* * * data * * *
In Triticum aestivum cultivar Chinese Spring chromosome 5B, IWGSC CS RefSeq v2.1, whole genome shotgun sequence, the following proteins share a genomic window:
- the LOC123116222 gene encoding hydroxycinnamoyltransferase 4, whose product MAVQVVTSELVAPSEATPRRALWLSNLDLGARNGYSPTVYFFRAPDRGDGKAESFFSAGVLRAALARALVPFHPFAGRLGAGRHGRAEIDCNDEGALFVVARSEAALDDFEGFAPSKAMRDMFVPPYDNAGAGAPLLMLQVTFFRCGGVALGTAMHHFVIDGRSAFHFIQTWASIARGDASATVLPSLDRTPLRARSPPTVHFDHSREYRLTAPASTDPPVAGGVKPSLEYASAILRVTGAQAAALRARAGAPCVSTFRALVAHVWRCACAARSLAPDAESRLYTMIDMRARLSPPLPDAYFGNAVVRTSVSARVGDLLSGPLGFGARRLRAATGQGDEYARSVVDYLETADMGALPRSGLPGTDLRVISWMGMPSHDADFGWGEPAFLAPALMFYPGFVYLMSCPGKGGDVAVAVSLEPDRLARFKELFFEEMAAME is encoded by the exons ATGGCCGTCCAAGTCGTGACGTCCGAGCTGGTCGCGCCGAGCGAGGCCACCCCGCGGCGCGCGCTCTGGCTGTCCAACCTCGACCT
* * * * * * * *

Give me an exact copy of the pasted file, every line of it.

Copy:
In Triticum aestivum cultivar Chinese Spring chromosome 5B, IWGSC CS RefSeq v2.1, whole genome shotgun sequence, the following proteins share a genomic window:
- the LOC123116222 gene encoding hydroxycinnamoyltransferase 4, whose product MAVQVVTSELVAPSEATPRRALWLSNLDLGARNGYSPTVYFFRAPDRGDGKAESFFSAGVLRAALARALVPFHPFAGRLGAGRHGRAEIDCNDEGALFVVARSEAALDDFEGFAPSKAMRDMFVPPYDNAGAGAPLLMLQVTFFRCGGVALGTAMHHFVIDGRSAFHFIQTWASIARGDASATVLPSLDRTPLRARSPPTVHFDHSREYRLTAPASTDPPVAGGVKPSLEYASAILRVTGAQAAALRARAGAPCVSTFRALVAHVWRCACAARSLAPDAESRLYTMIDMRARLSPPLPDAYFGNAVVRTSVSARVGDLLSGPLGFGARRLRAATGQGDEYARSVVDYLETADMGALPRSGLPGTDLRVISWMGMPSHDADFGWGEPAFLAPALMFYPGFVYLMSCPGKGGDVAVAVSLEPDRLARFKELFFEEMAAME is encoded by the exons ATGGCCGTCCAAGTCGTGACGTCCGAGCTGGTCGCGCCGAGCGAGGCCACCCCGCGGCGCGCGCTCTGGCTGTCCAACCTCGACCT